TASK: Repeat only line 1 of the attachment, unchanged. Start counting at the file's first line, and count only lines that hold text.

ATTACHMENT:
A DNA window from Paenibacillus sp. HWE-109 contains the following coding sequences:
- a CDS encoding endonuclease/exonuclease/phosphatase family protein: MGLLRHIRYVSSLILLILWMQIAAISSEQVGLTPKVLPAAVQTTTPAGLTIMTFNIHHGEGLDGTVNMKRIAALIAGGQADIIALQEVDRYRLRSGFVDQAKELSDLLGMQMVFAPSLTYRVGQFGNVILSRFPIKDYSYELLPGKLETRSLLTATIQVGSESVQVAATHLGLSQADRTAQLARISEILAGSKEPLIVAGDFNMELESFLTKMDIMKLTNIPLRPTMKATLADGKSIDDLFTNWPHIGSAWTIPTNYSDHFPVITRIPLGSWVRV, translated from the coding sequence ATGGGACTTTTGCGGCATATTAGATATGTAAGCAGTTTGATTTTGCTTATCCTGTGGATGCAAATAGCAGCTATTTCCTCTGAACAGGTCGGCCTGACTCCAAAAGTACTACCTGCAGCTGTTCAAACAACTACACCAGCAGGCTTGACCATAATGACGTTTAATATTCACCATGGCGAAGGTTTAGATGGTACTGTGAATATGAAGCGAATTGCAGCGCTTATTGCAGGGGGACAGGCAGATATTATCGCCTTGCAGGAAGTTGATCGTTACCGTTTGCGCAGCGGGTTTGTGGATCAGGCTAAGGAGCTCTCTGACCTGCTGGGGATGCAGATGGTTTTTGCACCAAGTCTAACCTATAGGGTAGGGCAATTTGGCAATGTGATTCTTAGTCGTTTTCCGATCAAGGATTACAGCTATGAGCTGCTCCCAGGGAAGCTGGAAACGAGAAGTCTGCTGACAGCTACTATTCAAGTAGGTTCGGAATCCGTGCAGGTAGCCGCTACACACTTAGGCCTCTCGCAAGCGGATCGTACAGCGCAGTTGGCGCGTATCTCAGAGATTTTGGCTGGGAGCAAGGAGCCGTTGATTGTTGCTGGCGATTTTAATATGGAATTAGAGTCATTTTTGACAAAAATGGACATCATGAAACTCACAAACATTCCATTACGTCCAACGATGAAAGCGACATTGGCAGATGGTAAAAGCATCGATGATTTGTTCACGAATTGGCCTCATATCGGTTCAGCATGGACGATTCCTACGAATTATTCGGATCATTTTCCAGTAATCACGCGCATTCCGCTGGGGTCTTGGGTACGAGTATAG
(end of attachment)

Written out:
A DNA window from Paenibacillus sp. HWE-109 contains the following coding sequences: